Stanford DAWN Project
Despite incredible recent advances in machine learning, building machine learning applications remains prohibitively time-consuming and expensive for all but the best-trained, best-funded engineering organizations. This expense comes not from a need for new and improved statistical models but instead from a lack of systems and tools for supporting end-to-end machine learning application development, from data preparation and labeling to productionization and monitoring. In this document, we outline opportunities for infrastructure supporting usable, end-to-end machine learning applications in the context of the nascent DAWN (Data Analytics for What’s Next) project at Stanford. …

Direct Optimization
The Deep Learning (DL) community sees many novel topologies published each year. Achieving high performance on each new topology remains challenging, as each requires some level of manual effort. This issue is compounded by the proliferation of frameworks and hardware platforms. The current approach, which we call ‘direct optimization’, requires deep changes within each framework to improve the training performance for each hardware backend (CPUs, GPUs, FPGAs, ASICs) and requires $\mathcal{O}(fp)$ effort; where $f$ is the number of frameworks and $p$ is the number of platforms. While optimized kernels for deep-learning primitives are provided via libraries like Intel Math Kernel Library for Deep Neural Networks (MKL-DNN), there are several compiler-inspired ways in which performance can be further optimized. Building on our experience creating neon (a fast deep learning library on GPUs), we developed Intel nGraph, a soon to be open-sourced C++ library to simplify the realization of optimized deep learning performance across frameworks and hardware platforms. Initially-supported frameworks include TensorFlow, MXNet, and Intel neon framework. Initial backends are Intel Architecture CPUs (CPU), the Intel(R) Nervana Neural Network Processor(R) (NNP), and NVIDIA GPUs. Currently supported compiler optimizations include efficient memory management and data layout abstraction. In this paper, we describe our overall architecture and its core components. In the future, we envision extending nGraph API support to a wider range of frameworks, hardware (including FPGAs and ASICs), and compiler optimizations (training versus inference optimizations, multi-node and multi-device scaling via efficient sub-graph partitioning, and HW-specific compounding of operations). …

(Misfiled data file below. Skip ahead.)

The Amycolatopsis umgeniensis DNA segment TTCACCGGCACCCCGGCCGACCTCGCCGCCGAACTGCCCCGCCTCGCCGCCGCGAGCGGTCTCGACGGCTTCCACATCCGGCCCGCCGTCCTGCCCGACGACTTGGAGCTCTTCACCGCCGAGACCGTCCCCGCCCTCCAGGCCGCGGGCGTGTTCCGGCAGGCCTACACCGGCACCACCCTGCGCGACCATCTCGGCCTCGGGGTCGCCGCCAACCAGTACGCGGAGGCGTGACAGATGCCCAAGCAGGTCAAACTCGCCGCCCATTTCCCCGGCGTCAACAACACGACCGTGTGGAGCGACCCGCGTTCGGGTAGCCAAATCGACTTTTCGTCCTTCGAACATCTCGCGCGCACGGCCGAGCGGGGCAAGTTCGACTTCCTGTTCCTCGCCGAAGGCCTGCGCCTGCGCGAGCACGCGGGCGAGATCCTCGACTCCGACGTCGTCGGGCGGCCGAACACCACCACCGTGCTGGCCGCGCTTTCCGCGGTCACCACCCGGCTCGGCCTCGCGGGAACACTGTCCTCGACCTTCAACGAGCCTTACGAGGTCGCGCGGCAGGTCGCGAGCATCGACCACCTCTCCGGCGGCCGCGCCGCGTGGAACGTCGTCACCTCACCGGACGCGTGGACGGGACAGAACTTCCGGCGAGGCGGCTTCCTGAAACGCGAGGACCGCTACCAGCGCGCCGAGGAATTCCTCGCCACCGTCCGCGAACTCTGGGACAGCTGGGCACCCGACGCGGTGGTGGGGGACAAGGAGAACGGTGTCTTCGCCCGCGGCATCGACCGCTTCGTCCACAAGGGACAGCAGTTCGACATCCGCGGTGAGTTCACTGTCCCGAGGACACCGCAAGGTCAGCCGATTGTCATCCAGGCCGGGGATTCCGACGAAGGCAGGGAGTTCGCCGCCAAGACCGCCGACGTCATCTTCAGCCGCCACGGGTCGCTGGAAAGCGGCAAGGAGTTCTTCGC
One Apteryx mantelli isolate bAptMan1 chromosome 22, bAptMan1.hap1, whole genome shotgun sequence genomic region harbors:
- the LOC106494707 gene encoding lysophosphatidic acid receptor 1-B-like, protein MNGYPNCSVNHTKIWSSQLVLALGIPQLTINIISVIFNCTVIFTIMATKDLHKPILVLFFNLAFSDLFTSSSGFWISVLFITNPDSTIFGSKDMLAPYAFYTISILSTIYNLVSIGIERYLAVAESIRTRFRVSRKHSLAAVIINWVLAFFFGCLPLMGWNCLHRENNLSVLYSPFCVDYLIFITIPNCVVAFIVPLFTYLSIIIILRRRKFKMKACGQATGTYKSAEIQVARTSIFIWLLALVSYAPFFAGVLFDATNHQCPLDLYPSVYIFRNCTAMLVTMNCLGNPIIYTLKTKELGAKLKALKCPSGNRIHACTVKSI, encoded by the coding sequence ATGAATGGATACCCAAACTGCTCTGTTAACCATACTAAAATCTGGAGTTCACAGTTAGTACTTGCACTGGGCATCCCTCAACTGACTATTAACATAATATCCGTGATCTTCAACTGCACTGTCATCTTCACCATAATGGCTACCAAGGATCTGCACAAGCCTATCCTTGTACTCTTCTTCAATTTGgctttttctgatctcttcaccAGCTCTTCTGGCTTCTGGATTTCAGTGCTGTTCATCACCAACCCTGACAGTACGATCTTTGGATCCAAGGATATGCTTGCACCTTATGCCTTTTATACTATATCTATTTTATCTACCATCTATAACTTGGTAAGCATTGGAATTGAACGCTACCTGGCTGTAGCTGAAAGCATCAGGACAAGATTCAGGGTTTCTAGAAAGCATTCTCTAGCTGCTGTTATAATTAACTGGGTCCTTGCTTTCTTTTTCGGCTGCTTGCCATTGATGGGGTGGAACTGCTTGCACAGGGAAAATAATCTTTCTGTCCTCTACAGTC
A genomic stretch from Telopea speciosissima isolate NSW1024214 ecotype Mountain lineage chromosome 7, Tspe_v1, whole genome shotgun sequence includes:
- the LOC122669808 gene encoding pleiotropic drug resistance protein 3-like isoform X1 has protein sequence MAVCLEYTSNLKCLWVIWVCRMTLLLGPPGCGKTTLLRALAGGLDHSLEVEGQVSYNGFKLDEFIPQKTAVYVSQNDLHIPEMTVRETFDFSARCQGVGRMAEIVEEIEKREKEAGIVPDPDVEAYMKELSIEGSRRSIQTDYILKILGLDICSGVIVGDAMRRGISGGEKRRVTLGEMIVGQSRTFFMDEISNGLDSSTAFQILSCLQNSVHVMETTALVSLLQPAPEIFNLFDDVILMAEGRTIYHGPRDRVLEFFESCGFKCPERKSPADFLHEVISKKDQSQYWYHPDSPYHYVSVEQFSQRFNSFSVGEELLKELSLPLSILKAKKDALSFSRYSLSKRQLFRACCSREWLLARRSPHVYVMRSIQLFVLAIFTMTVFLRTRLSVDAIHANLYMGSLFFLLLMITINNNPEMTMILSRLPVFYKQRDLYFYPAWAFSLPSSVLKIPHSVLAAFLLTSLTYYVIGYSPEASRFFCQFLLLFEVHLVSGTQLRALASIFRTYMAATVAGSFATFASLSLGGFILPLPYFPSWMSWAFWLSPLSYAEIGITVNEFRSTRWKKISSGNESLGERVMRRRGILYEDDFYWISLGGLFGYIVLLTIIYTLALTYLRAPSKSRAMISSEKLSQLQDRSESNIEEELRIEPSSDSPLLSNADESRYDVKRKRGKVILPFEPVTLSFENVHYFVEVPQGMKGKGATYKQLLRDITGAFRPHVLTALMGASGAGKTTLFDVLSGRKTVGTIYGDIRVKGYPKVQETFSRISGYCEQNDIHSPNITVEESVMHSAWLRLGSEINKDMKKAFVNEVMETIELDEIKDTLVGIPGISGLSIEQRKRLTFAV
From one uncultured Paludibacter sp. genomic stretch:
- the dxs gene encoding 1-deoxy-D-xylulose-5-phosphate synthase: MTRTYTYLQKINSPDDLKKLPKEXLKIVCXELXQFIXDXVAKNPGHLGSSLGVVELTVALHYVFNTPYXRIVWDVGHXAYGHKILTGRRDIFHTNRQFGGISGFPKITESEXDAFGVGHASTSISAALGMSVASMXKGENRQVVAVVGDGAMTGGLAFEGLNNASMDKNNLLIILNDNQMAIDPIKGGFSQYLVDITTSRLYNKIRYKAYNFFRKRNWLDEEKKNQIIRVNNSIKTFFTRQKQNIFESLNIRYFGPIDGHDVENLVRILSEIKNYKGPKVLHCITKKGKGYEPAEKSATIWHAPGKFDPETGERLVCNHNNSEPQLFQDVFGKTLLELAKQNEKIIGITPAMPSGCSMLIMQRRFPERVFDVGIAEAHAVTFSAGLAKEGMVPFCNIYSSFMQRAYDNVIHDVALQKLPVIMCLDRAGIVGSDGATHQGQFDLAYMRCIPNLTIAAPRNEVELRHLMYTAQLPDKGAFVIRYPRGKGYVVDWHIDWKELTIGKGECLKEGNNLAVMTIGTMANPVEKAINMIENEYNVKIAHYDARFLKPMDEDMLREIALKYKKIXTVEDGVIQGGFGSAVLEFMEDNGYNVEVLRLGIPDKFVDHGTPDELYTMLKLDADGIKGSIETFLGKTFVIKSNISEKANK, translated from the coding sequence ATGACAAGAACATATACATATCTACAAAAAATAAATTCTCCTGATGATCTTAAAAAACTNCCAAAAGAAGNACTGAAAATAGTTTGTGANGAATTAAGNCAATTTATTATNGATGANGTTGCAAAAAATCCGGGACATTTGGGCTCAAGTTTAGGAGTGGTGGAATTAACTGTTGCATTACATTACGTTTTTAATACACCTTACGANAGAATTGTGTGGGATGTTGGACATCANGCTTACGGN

Prediction Factory
In this paper, we present a data science automation system called Prediction Factory. The system uses several key automation algorithms to enable data scientists to rapidly develop predictive models and share them with domain experts. To assess the system’s impact, we implemented 3 different interfaces for creating predictive modeling projects: baseline automation, full automation, and optional automation. With a dataset of online grocery shopper behaviors, we divided data scientists among the interfaces to specify prediction problems, learn and evaluate models, and write a report for domain experts to judge whether or not to fund to continue working on. In total, 22 data scientists created 94 reports that were judged 296 times by 26 experts. In a head-to-head trial, reports generated utilizing full data science automation interface reports were funded 57.5% of the time, while the ones that used baseline automation were only funded 42.5% of the time. An intermediate interface which supports optional automation generated reports were funded 58.6% more often compared to the baseline. Full automation and optional automation reports were funded about equally when put head-to-head. These results demonstrate that Prediction Factory has implemented a critical amount of automation to augment the role of data scientists and improve business outcomes. …

Deep Ensemble Bayesian Active Learning (DEBAL)
In image classification tasks, the ability of deep CNNs to deal with complex image data has proven to be unrivalled. However, they require large amounts of labeled training data to reach their full potential. In specialised domains such as healthcare, labeled data can be difficult and expensive to obtain. Active Learning aims to alleviate this problem, by reducing the amount of labelled data needed for a specific task while delivering satisfactory performance. We propose DEBAL, a new active learning strategy designed for deep neural networks. This method improves upon the current state-of-the-art deep Bayesian active learning method, which suffers from the mode collapse problem. We correct for this deficiency by making use of the expressive power and statistical properties of model ensembles. Our proposed method manages to capture superior data uncertainty, which translates into improved classification performance. We demonstrate empirically that our ensemble method yields faster convergence of CNNs trained on the MNIST and CIFAR-10 datasets. …